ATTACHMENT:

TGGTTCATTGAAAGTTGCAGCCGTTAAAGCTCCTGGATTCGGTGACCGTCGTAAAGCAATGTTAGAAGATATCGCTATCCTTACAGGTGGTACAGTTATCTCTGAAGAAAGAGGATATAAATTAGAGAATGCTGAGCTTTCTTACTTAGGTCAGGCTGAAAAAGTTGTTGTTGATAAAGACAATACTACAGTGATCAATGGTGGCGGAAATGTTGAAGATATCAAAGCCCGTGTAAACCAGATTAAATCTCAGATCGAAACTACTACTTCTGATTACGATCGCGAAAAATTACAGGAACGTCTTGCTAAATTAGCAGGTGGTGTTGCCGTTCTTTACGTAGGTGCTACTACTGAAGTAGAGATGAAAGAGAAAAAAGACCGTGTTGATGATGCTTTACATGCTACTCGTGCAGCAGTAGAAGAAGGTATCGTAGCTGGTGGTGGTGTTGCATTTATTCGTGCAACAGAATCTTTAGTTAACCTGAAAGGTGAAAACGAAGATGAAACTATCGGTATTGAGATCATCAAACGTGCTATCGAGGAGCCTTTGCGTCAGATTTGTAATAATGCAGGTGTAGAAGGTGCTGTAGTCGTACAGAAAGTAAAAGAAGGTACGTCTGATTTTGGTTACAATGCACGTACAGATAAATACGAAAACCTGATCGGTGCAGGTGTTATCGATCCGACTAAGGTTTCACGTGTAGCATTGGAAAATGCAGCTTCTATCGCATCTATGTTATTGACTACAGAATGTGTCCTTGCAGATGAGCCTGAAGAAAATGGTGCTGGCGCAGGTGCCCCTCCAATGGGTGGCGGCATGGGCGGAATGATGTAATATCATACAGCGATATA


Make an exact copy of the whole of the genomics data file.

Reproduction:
TGGTTCATTGAAAGTTGCAGCCGTTAAAGCTCCTGGATTCGGTGACCGTCGTAAAGCAATGTTAGAAGATATCGCTATCCTTACAGGTGGTACAGTTATCTCTGAAGAAAGAGGATATAAATTAGAGAATGCTGAGCTTTCTTACTTAGGTCAGGCTGAAAAAGTTGTTGTTGATAAAGACAATACTACAGTGATCAATGGTGGCGGAAATGTTGAAGATATCAAAGCCCGTGTAAACCAGATTAAATCTCAGATCGAAACTACTACTTCTGATTACGATCGCGAAAAATTACAGGAACGTCTTGCTAAATTAGCAGGTGGTGTTGCCGTTCTTTACGTAGGTGCTACTACTGAAGTAGAGATGAAAGAGAAAAAAGACCGTGTTGATGATGCTTTACATGCTACTCGTGCAGCAGTAGAAGAAGGTATCGTAGCTGGTGGTGGTGTTGCATTTATTCGTGCAACAGAATCTTTAGTTAACCTGAAAGGTGAAAACGAAGATGAAACTATCGGTATTGAGATCATCAAACGTGCTATCGAGGAGCCTTTGCGTCAGATTTGTAATAATGCAGGTGTAGAAGGTGCTGTAGTCGTACAGAAAGTAAAAGAAGGTACGTCTGATTTTGGTTACAATGCACGTACAGATAAATACGAAAACCTGATCGGTGCAGGTGTTATCGATCCGACTAAGGTTTCACGTGTAGCATTGGAAAATGCAGCTTCTATCGCATCTATGTTATTGACTACAGAATGTGTCCTTGCAGATGAGCCTGAAGAAAATGGTGCTGGCGCAGGTGCCCCTCCAATGGGTGGCGGCATGGGCGGAATGATGTAATATCATACAGCGATATA